“Low wages, corporate landlords, lack of rent control, high prices, brutal traffic, the fake homeless, street crime and white collar crime have all combined to make Asheville an increasingly undesirable place in which to call home.”
Coalition of Asheville Neighborhoods’ Chair Amy Kemp shares her perspective on issues that had the greatest impact on the city’s neighborhoods in 2018.
“I get that Charlotte Street is not the most bike-friendly but would also bet that only one in a thousand vehicles on Charlotte is a bicycle; therefore, taking a car lane to create two bike lanes is like a pug tail wagging a Saint Bernard.”
“Another scenario is increasing road rage from backups, followed by more cars cutting through the heart of the neighborhood, where families with young children are moving in.”
The effort was sparked by the French Broad River Metropolitan Planning Organization, of which Asheville is a dues-paying member. Last fall, the MPO offered the city $157,500 (to be matched with $25,593 in local funds) for a corridor study of its choosing, with the goal of reducing automobile congestion and creating “an alternative to the auto-oriented cycle.”
Buncombe County could change its zoning code to require developers of residential projects above a certain number of units to perform a traffic impact study.
After a tense back-and-forth between members of the board and residents in the audience, the Buncombe County Board of Adjustment approved the development of a 296-unit apartment complex on Aiken Road just south of Weaverville during its Dec. 13 meeting.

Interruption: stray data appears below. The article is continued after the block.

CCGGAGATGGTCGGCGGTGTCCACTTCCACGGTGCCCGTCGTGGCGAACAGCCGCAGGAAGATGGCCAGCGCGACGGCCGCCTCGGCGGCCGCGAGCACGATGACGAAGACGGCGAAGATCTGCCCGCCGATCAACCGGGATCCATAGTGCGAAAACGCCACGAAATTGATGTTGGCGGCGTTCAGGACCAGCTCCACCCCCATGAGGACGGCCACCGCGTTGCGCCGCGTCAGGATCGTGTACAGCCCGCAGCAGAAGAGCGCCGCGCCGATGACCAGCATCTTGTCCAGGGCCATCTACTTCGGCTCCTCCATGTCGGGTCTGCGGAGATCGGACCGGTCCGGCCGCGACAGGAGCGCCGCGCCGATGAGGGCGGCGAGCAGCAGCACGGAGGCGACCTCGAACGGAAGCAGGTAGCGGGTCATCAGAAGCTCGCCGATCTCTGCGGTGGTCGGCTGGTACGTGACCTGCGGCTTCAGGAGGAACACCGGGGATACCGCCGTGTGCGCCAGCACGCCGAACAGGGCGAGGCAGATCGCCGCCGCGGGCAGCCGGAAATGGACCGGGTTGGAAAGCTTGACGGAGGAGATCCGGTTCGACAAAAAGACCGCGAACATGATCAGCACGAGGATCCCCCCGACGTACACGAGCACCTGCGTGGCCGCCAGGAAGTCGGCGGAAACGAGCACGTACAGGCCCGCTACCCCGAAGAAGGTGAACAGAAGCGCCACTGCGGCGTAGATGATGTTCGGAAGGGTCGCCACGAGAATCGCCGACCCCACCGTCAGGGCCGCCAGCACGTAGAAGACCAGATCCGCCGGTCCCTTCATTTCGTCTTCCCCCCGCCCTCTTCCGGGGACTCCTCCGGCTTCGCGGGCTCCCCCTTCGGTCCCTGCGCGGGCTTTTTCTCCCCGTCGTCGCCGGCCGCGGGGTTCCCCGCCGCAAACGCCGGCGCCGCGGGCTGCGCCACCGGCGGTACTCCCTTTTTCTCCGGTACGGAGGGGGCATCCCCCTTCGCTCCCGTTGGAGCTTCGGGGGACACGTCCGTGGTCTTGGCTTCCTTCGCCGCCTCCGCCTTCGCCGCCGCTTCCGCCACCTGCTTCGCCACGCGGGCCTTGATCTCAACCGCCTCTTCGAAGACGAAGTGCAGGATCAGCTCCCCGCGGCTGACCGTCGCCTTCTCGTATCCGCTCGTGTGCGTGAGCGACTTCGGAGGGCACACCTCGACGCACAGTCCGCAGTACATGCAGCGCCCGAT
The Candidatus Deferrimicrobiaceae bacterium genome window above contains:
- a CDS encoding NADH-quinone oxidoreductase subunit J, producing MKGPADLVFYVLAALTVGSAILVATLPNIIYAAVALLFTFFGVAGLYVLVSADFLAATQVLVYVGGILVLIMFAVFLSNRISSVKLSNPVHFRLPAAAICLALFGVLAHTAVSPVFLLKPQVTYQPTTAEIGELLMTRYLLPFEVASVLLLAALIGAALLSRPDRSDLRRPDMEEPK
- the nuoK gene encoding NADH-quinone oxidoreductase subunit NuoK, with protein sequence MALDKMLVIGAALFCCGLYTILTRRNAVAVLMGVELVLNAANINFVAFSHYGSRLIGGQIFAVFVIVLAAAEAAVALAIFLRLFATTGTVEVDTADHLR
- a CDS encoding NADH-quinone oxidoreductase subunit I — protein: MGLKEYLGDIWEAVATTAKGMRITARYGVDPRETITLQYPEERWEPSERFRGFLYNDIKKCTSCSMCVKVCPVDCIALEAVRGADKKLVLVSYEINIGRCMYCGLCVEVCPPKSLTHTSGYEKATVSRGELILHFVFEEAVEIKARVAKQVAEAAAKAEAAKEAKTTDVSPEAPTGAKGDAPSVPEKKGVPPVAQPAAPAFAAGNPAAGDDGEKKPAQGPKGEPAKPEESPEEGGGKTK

“So, you know how to drive; now learn how to drive better!”
The fate of a 296-unit apartment complex will be on hold until December as the Buncombe County Board of Adjustment voted to continue its hearing until it sees an official traffic study.
“Is it going to take someone being killed before we can get some relief from this problem?”
“Your turn signal isn’t there to show others that you’re turning. It’s there to alert others that you’re about to turn.”
“I requested [a speed test] for Brevard Road a few months ago and was shocked to learn that there are approximately 8,685 vehicles/day and that the 85th percentile was 37 mph.”
“You would think you were at a drag strip sometimes the way people open the throttle on their machines. It’s dangerous, it’s noisy, and it reminds me of aggressive drivers from big cities.”
“We do not need eight lanes on I-26 going into North Asheville past Weaverville, let alone six lanes. It just creates people speeding!”